As costs reduce, more and more intelligence will be embedded into the network. Indeed, the intelligent and adaptive network will increasingly simulate the five human senses. The concept of ubiquitous communications is also embedded into the idea of Next Generation Networks (NGN), which is the focus for much of ITU’s ongoing standards-making activities. One specific application of the NGN is the IPTV service which is available around the world, including here in Japan, to offer triple or quadruple play over the same access network. The promise of IPTV is to generate multiple revenue streams over the same network, and to deliver service, over an IP network, in a secure, managed and QoS-enabled manner. ITU has been working on these topics for some time.

In the Radiocommunication Sector, the major recent breakthrough was the agreement signed in June 2006 for the transition plan for digital broadcasting in Region 1 (Europe, Africa, Arab States and Iran). This should set a pattern for a global transition to digital terrestrial television. An important meeting, “World Radiocommunication Conference (WRC) Conference Preparatory Meeting” was held in Geneva a few weeks ago. The outcomes of this meeting will guide the future work of WRC to be held in Geneva during October and November, this year. The results of WRC will have its influence on everyone’s life in the next two decades.

Since the Plenipotentiary Conference held in November 2006, a number of new areas of work have been launched, including a new Focus Group on Identity Management, while earlier in the year we held workshops on the Future of Voice, Market Mechanisms for Spectrum Allocation, and on the fully-networked car. In fact, according to the recent motor-show held in Geneva, technologies may be further innovated or converged in the markets of telecommunications, automobiles and environments.

One of the major priority areas in the coming period will be cybersecurity. ITU has been working on international coordination in this area since 2004 and on standardization in security for much longer. ITU was honoured by the WSIS to be invited to facilitate multi-stakeholder efforts to implement the WSIS outcomes in the field of “Building Confidence and Security in the use of ICTs”. We will work on multilingual Internet and any other new technologies to support access to ICTs by those including with disabilities, who cannot enjoy the ICT tools, as others can.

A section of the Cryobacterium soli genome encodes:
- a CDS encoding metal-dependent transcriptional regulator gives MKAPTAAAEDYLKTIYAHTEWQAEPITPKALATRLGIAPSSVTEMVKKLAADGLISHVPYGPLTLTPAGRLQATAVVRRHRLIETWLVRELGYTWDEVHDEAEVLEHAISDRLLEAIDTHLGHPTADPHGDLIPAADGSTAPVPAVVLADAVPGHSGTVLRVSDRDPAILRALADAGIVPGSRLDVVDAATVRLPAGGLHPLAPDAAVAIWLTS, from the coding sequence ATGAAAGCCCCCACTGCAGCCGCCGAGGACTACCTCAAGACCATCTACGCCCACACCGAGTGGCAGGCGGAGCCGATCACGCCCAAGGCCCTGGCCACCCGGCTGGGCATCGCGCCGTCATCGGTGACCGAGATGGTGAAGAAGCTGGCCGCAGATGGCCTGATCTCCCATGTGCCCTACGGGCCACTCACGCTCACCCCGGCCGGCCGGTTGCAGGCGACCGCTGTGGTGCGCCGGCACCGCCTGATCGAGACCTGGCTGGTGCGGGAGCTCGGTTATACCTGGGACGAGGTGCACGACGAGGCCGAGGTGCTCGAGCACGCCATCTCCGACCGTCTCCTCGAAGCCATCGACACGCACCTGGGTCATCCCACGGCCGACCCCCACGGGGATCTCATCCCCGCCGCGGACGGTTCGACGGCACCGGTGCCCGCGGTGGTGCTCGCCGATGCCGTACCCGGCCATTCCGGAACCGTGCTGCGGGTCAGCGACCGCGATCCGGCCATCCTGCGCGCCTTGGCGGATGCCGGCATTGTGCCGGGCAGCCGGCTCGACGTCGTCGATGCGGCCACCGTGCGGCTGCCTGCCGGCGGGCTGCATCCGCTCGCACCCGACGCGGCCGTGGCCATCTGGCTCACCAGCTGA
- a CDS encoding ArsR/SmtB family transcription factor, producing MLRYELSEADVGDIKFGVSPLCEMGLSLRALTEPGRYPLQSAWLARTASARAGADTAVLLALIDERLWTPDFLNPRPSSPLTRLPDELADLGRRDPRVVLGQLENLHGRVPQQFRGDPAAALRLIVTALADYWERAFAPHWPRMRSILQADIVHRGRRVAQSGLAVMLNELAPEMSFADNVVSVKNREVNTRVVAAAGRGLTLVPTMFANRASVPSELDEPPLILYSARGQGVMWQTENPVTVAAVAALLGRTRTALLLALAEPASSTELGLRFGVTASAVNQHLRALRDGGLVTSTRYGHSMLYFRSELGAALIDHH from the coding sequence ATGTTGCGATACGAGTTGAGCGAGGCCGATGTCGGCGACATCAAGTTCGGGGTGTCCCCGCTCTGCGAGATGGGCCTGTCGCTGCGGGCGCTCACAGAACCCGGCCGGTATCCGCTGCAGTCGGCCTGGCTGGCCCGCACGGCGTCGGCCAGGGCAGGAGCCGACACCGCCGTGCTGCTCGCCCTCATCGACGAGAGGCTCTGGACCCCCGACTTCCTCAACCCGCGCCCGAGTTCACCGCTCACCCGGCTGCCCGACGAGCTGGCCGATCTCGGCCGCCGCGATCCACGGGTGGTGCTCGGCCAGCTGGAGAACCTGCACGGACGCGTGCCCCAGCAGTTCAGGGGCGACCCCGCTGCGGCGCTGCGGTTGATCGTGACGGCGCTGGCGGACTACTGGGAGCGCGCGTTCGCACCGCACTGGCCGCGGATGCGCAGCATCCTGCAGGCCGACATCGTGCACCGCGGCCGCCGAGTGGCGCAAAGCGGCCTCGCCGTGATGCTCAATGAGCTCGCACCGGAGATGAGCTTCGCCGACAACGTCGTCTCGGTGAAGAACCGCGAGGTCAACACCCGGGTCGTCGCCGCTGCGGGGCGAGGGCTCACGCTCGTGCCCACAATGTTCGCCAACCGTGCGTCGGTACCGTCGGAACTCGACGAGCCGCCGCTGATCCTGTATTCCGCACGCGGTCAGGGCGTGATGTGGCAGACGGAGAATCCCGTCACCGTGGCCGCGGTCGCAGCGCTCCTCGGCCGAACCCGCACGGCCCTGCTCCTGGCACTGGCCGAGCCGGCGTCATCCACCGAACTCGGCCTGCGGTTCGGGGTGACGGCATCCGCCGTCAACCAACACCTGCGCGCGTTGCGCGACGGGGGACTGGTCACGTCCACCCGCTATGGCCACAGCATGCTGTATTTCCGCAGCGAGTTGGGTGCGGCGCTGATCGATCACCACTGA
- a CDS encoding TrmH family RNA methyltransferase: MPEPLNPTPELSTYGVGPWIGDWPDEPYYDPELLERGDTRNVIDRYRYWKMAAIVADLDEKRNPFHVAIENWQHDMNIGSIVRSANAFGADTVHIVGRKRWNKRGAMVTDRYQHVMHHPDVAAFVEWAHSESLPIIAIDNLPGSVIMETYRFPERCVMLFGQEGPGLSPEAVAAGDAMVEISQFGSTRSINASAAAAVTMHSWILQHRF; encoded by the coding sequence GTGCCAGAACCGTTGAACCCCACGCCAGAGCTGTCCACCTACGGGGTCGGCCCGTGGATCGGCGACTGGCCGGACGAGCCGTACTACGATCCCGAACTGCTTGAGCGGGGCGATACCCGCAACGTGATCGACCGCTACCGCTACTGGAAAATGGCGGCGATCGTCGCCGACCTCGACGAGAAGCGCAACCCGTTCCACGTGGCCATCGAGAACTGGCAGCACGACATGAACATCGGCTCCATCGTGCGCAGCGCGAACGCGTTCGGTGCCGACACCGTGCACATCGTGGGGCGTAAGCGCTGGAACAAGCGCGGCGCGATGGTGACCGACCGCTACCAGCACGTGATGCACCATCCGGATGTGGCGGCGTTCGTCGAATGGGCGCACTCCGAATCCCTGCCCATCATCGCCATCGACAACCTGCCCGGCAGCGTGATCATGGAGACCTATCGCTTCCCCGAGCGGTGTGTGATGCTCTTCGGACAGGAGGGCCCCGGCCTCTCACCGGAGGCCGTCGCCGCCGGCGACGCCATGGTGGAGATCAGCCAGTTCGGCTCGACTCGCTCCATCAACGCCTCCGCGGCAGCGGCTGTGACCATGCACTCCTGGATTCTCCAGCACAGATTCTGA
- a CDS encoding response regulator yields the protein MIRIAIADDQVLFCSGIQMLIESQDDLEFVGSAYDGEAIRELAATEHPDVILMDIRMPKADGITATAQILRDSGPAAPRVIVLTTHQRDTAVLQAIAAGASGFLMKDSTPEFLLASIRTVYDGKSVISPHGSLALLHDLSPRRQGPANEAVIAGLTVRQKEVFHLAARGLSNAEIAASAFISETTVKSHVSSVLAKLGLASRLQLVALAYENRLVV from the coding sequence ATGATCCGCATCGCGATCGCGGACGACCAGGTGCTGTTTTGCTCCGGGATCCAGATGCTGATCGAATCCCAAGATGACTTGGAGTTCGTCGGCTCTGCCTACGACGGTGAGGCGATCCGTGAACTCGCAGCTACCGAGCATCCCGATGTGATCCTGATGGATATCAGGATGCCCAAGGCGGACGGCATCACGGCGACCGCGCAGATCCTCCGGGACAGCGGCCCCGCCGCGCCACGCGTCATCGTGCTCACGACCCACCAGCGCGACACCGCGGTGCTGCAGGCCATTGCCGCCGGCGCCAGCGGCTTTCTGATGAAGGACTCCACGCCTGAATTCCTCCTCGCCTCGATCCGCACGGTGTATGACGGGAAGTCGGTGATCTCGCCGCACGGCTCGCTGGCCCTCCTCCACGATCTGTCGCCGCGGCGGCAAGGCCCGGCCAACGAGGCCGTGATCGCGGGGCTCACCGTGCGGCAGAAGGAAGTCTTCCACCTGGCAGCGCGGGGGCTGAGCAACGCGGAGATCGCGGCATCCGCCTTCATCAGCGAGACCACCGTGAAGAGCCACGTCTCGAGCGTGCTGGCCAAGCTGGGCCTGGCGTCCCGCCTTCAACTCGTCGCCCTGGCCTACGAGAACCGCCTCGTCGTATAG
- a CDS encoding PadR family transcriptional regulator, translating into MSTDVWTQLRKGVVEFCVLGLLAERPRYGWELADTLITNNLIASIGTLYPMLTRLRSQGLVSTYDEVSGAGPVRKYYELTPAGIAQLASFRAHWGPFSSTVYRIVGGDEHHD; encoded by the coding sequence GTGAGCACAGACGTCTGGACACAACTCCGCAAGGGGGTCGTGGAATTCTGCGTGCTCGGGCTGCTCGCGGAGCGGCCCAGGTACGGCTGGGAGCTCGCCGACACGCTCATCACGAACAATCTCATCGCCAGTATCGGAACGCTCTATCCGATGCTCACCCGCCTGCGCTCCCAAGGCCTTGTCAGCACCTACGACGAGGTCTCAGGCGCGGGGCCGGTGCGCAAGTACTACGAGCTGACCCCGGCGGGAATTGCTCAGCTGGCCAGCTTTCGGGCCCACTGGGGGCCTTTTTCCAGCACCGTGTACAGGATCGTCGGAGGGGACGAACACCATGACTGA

We can expect the networks of the 21st Century to be high-speed and high-capacity as well as to offer users the opportunity to switch easily between fixed and mobile platforms. Although different services will cover different geographical ranges, individual terminal devices will be increasingly able to shift seamlessly between them.

ITU will continue to be at the heart of the research and innovation process in the fields of telecommunications – now ICTs. ITU now has some 191 Member States, more than 650 Sector Members, and over 100 Associates. Among the ITU Members, the Japanese participation has always been remarkable over the long history of ITU. For a very long period, up to 1990s, the innovative contributions by the Japanese experts formed one of three pillars of ITU’s work: North America, Western Europe and Japan. Over the last two decades, with the arrival of Republic of Korea, China, and from the other Members of the Asia-Pacific Region, Japan still plays an important role in the ITU’s work on technical standardization and radiocommunication. Now, Japan has begun to contribute to the work of development in the ITU through contributions and participations not only by the MIC but also by private industries. Many Japanese experts, who have contributed to all Sectors of ITU, can consider ITU as their home and feel honored by being involved in ITU activities. I would like to take this opportunity to express our appreciation to the Japanese experts and members of ITU.

Last but not least, ITU has always recognized the importance that Academia has in shaping the Information and Communications Technologies and the services of today. ITU wishes to strengthen the relationship it has with universities. The important role of education at the core of human progress, endeavour and well-being, as well as the valuable contribution to the information society by universities and academies have been widely recognized by the World Summit of Information Society (WSIS). With this in mind, ITU has taken measures to strengthen its cooperation with Academies, including a consultation meeting with universities held at ITU Headquarters mid-January this year. I am pleased with the links that have been established by Waseda University and ITU. I believe that it provides a model for other partnerships in this field between international organisations and academia.

I am delighted to say that we are continuing to enjoy as close cooperation as ever with the Japanese Government and Japanese organizations, including through the New ITU Association of Japan and the ITU-Waseda University ICT Research Centre. I am very pleased with the fact that MIC, Japan, has made new voluntary contributions to support ITU at the beginning of 2007. I look forward to discussing other collaborative opportunities with you in the near future.

Finally, I would like to express my sincere thanks to you Waseda University for your kind invitation to me. I wish every success to Waseda University and its Symposium in particular. Thank you.